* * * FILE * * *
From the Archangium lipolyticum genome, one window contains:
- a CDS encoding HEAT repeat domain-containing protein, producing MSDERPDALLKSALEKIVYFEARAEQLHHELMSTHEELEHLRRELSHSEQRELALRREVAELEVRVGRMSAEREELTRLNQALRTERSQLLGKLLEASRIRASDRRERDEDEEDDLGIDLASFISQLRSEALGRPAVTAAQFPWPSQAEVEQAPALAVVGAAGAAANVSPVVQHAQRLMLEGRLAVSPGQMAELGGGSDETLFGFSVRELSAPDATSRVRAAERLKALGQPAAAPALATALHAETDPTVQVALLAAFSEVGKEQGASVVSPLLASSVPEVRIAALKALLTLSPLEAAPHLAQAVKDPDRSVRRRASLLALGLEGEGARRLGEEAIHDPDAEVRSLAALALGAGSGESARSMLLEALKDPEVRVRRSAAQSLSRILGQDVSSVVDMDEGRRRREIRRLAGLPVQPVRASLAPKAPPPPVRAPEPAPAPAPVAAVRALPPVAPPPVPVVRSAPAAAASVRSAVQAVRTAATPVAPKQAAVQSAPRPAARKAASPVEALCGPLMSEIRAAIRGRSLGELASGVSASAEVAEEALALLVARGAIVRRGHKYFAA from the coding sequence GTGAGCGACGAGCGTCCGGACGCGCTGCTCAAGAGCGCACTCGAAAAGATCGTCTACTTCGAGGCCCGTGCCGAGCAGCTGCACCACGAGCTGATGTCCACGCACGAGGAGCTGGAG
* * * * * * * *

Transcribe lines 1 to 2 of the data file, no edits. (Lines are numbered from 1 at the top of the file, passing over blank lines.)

From the Archangium lipolyticum genome, one window contains:
- a CDS encoding HEAT repeat domain-containing protein, producing MSDERPDALLKSALEKIVYFEARAEQLHHELMSTHEELEHLRRELSHSEQRELALRREVAELEVRVGRMSAEREELTRLNQALRTERSQLLGKLLEASRIRASDRRERDEDEEDDLGIDLASFISQLRSEALGRPAVTAAQFPWPSQAEVEQAPALAVVGAAGAAANVSPVVQHAQRLMLEGRLAVSPGQMAELGGGSDETLFGFSVRELSAPDATSRVRAAERLKALGQPAAAPALATALHAETDPTVQVALLAAFSEVGKEQGASVVSPLLASSVPEVRIAALKALLTLSPLEAAPHLAQAVKDPDRSVRRRASLLALGLEGEGARRLGEEAIHDPDAEVRSLAALALGAGSGESARSMLLEALKDPEVRVRRSAAQSLSRILGQDVSSVVDMDEGRRRREIRRLAGLPVQPVRASLAPKAPPPPVRAPEPAPAPAPVAAVRALPPVAPPPVPVVRSAPAAAASVRSAVQAVRTAATPVAPKQAAVQSAPRPAARKAASPVEALCGPLMSEIRAAIRGRSLGELASGVSASAEVAEEALALLVARGAIVRRGHKYFAA from the coding sequence GTGAGCGACGAGCGTCCGGACGCGCTGCTCAAGAGCGCACTCGAAAAGATCGTCTACTTCGAGGCCCGTGCCGAGCAGCTGCACCACGAGCTGATGTCCACGCACGAGGAGCTGGAG